Publication Date

December 1999

Document Type



Preprint of article published in _Bulletin of Science, Technology & Society_, Vol. 19, No. 6, December 1999, 532-538.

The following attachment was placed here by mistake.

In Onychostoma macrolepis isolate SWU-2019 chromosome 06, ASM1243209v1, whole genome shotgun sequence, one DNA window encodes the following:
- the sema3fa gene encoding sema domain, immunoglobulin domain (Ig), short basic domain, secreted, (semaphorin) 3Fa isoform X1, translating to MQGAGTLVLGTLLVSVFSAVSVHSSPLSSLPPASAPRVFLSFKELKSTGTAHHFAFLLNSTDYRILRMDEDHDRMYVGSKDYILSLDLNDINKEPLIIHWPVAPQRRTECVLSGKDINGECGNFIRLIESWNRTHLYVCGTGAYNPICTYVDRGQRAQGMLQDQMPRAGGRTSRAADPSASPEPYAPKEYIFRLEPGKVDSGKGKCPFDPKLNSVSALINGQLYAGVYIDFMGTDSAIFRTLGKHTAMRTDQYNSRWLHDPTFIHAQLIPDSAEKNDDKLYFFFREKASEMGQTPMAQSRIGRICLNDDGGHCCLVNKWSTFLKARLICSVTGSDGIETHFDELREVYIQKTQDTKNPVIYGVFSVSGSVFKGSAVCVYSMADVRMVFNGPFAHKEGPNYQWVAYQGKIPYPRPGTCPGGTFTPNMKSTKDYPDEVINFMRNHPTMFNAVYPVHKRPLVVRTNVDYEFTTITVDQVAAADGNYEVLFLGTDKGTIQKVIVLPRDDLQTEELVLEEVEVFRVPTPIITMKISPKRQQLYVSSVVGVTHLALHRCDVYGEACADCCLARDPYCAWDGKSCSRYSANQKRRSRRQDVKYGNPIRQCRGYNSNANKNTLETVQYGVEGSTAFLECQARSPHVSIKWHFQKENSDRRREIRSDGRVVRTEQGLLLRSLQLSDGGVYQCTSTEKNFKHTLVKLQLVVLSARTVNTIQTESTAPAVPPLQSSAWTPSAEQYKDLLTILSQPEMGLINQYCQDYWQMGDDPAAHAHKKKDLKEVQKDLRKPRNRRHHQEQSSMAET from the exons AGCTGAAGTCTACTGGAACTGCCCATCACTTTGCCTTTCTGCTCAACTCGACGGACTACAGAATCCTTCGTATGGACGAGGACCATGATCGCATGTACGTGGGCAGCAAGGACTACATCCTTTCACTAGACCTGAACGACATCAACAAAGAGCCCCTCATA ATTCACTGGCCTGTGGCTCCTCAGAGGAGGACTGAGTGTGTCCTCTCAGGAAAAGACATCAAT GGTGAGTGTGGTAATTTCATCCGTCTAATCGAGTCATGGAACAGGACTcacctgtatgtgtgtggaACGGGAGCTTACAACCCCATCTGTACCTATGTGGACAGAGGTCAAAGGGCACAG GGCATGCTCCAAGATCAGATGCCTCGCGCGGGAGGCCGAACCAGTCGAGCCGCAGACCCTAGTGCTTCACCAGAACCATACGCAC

Many Western environmental activist groups and theorists have sounded the call for the Earth's salvation from the "global environmental crisis." What is lacking, however, is some reflection on the ramifications of framing the problem globally, and on the justifications for particular solutions. This paper examines the "ecomessiah" (saviors of the Earth) phenomenon to investigate the impacts of these types of programs. Specifically, we examine the "global environmental ethic" proposed by J. Baird Callicott. His program, presented as an inclusive system that incorporates non-Western belief systems, trades heavily on Western science as an authority and a justification. We contend that his ethic, while well-intentioned, rests on assumptions and uses of science that subvert both non-Western ideologies and non-Western interests rather than revere them. Consequently, the inherent flaws undermine the feel-good one-world rhetoric that he espouses.